Weekend weather for Maine unsettled at times as humidity returns

High pressure gives the region one more dry day for Thursday. As it moves east, outflow ahead of a warm front approaches from the southwest to bring widespread showers to the state on Friday. Humidity slowly builds on Saturday and is likely to be noticeable by Sunday. The return of the muggy conditions brings a chance for showers both days, and a threat of the thunderstorm Sunday. A cold front works into the area Sunday afternoon into Monday, bringing showers and thunderstorms to start the work week.

In a nutshell, keep your umbrella handy anywhere in the state this weekend, and beware of thunder when engaged in outdoor activities.

This snapshot taken on Wednesday afternoon shows all the atmospheric players on the screen for the region’s weather through the beginning of the week. High pressure over Hudson Bay that cleared the humidity from earlier this week moves eastward. Low pressure over the Canadian Prairies heads to St. James Bay, while it drags up a warm front from the southwest. That area of low pressure intensifies and pushes the warm front through Friday night into early Saturday.

After the frontal passage, humidity builds Saturday into Sunday. The trailing system dives from the Pacific northwest and arrives over Lake Superior on Sunday. New low pressure forms as the low over the Great Lakes siphons off energy from low over Western Quebec and intensifies. As the storm moves northeast along the St. Lawrence River late Sunday, it brings along a cold front with it, which is likely to bring widespread rain showers for Monday.

Monday appears that it will be a dry start for northern and eastern areas, with showers and storms arriving in the afternoon and evening. Western and southern zones can expect a wet day from begining to end.

The area appears to slowly dry out from this round of humidity by mid-week.

The forecast through Monday for the state:

Thursday: High clouds cause for a milky sunshine, with clouds building late in the day. Highs 63°- 73° Cooler along the coast with a sea breeze forming late morning.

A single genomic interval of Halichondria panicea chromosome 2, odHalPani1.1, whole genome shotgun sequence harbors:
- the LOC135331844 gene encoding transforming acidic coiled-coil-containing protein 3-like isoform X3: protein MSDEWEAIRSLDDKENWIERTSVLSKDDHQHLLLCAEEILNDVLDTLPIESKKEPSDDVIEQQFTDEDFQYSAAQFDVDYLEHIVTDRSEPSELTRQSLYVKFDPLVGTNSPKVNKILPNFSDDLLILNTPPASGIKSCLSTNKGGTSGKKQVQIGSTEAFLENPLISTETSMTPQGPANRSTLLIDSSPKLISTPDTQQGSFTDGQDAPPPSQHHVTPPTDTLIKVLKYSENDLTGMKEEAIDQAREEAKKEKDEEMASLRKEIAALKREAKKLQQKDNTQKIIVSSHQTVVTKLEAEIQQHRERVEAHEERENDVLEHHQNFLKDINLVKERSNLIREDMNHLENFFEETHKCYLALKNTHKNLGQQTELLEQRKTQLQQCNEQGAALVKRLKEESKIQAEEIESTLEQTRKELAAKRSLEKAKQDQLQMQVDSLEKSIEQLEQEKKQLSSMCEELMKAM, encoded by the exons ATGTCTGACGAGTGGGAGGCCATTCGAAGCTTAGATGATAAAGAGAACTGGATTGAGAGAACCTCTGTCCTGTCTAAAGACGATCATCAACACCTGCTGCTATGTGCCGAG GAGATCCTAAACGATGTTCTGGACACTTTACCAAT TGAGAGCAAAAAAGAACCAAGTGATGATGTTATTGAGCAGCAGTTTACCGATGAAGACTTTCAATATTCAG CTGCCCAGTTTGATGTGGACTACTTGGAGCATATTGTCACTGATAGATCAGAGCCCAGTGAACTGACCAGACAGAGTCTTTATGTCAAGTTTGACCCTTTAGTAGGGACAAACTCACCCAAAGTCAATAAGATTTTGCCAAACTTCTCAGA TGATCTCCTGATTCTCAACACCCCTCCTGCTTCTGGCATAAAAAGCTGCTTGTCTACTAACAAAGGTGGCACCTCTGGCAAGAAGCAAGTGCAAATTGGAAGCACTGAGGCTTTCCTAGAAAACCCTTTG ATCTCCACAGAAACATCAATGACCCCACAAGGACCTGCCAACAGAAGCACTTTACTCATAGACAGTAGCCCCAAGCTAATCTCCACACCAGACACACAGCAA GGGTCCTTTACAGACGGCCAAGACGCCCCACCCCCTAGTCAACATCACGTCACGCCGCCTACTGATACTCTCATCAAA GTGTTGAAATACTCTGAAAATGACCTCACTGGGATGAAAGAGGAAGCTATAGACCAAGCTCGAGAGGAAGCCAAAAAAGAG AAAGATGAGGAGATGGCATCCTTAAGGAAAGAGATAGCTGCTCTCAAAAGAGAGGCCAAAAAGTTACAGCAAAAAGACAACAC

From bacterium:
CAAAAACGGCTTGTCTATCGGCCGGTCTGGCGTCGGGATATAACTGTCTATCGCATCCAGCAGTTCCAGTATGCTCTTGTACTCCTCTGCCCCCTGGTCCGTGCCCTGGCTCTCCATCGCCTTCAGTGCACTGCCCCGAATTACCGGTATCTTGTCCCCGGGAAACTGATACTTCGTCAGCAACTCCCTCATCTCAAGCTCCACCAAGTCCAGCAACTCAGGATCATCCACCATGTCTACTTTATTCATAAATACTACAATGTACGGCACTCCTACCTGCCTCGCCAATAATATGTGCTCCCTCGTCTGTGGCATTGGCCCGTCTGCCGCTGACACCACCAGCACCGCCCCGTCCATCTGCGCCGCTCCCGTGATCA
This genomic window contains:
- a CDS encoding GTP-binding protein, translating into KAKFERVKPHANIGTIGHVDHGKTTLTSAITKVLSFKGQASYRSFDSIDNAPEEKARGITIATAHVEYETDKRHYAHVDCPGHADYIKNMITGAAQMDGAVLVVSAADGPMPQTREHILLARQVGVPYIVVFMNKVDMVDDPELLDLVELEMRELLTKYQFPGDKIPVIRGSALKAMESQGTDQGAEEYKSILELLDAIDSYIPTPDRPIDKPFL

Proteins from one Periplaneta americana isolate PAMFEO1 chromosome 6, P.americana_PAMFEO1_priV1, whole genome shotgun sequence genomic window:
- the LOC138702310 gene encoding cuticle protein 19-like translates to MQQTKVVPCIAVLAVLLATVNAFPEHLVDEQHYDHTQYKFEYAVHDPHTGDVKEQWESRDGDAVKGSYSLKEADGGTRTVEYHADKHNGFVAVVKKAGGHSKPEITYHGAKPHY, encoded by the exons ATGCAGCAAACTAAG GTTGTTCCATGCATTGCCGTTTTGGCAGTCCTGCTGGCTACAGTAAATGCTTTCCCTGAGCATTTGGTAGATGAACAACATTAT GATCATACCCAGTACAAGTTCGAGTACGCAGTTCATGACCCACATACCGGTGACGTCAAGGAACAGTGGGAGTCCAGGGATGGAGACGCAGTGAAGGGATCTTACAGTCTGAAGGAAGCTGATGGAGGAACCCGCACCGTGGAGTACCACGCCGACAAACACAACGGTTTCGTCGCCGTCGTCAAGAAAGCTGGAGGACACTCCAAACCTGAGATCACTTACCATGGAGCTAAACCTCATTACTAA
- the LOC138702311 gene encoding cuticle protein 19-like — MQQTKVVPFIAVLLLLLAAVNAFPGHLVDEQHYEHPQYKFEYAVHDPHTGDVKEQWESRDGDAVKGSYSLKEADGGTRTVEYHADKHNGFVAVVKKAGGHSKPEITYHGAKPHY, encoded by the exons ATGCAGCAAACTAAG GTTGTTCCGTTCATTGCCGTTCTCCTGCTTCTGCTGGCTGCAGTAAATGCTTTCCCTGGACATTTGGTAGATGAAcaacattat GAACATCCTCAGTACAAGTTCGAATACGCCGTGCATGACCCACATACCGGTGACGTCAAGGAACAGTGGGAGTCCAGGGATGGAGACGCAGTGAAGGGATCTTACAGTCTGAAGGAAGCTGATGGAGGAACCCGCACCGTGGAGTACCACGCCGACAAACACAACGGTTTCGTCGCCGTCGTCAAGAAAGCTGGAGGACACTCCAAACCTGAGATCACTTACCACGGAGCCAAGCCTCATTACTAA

Thursday Night: Clouds thicken, showers late. Lows 46° – 56°

Friday: Cloudy with at 70% chance of showers. Breezy. Highs 63° – 70° (50s Down East, Islands) with temperatures falling in the western mountains and northwest crown of Aroostook in the afternoon.

Friday Night: Mostly cloudy with a 40% chance of showers possible. Lows 48° – 55°

Saturday: Variable amounts of clouds with a 20% chance of showers. Highs in the 50s for the north and west, 60s south and east. Sea breeze chills the coast.

Saturday Night: A 30% chance for showers north, mainly dry and variable clouds south. Lows 57° – 63°

Sunday: Variable amounts of clouds with a 30% chance of showers and thunderstorms. More sun for southern and western areas. Humid. Highs in the 70s away from the shorelines. Southerly wind increases to chill the the southern shorelines, MidCoast and Down East areas where highs top out in the upper 50s to mid-60s.

Sunday Night: Clouds increase, with a 20% chance of a shower by morning. Lows 58° – 68°.

Monday: Mostly cloudy with a 70% chance of showers and thunderstorms. Continued humid. Breezy. Highs in the 70s inland, upper 50s to mid-60s for the southwest coast, MidCoast, Islands and Down East regions.

-Mike Haggett

For official forecast information: please check in with National Weather Service Gray for Western & Southern Maine and National Weather Service Caribou for Eastern & Northern Maine.

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Special thanks to Tropical Tidbits and Pivotal Weather for their written permission to use their graphics in this post. Use of WeatherTAP images used within their written permitted terms of media use policy. Additional forecast information supplied by the National Weather Service, WeatherBELL Analytics and AccuWeather Professional.

Always Stay Weather Aware!

Mike Haggett

About Mike Haggett

As a Mainer for nearly five decades, Mike understands all too well the ever changing weather forecasts and surprises given the location and geography of the state. Spending much of his time as child outdoors fishing in all four seasons, keeping track of the weather was a must for personal safety. Living firsthand through the impacts of weather through many types of storms and phenomena, the idea came to mind for him to analyze it closer in 2011.